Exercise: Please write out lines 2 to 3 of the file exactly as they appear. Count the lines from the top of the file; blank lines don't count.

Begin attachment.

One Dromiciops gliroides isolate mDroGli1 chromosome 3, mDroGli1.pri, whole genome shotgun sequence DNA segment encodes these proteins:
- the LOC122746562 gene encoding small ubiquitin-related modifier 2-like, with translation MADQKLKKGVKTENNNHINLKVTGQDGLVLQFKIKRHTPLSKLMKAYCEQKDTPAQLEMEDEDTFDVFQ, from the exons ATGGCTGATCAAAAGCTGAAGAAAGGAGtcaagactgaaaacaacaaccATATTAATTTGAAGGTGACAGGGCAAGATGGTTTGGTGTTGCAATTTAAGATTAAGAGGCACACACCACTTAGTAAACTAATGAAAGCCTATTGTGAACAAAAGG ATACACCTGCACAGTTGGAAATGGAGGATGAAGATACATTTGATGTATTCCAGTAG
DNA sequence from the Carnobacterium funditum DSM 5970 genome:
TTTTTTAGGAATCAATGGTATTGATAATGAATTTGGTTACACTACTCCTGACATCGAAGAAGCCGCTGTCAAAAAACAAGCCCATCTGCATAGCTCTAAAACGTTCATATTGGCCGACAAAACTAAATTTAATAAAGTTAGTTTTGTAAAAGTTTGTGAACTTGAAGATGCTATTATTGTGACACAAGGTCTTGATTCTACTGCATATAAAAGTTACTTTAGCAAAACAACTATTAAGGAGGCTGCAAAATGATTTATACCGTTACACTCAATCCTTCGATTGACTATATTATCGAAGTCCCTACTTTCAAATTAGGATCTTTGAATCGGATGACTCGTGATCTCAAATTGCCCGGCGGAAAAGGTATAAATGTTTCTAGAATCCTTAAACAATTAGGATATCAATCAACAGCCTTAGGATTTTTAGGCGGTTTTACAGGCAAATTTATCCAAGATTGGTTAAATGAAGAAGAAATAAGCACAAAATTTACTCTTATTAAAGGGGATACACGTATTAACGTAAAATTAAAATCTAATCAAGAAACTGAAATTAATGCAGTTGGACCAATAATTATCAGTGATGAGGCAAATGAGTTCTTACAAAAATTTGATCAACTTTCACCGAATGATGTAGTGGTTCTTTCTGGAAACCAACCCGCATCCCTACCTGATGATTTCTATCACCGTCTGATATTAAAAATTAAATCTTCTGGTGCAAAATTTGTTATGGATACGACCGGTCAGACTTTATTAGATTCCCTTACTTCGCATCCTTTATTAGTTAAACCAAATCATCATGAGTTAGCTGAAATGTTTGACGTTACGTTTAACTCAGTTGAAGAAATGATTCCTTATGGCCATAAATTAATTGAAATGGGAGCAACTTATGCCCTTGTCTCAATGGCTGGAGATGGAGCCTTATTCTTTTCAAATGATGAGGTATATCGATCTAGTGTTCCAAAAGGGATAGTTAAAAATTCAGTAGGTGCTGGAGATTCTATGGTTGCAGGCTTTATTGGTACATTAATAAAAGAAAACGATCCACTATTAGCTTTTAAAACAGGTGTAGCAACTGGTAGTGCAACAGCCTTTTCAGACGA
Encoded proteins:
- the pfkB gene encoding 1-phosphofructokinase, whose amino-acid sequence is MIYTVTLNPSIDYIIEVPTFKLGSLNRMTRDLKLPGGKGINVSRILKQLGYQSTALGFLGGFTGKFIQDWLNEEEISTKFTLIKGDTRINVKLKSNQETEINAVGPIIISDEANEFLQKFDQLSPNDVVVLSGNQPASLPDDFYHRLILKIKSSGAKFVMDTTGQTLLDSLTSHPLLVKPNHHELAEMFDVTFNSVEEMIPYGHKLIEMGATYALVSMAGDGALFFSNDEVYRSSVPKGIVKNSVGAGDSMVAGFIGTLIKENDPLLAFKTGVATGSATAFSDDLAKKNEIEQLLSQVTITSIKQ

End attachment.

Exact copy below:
- the LOC122746562 gene encoding small ubiquitin-related modifier 2-like, with translation MADQKLKKGVKTENNNHINLKVTGQDGLVLQFKIKRHTPLSKLMKAYCEQKDTPAQLEMEDEDTFDVFQ, from the exons ATGGCTGATCAAAAGCTGAAGAAAGGAGtcaagactgaaaacaacaaccATATTAATTTGAAGGTGACAGGGCAAGATGGTTTGGTGTTGCAATTTAAGATTAAGAGGCACACACCACTTAGTAAACTAATGAAAGCCTATTGTGAACAAAAGG ATACACCTGCACAGTTGGAAATGGAGGATGAAGATACATTTGATGTATTCCAGTAG
DNA sequence from the Carnobacterium funditum DSM 5970 genome: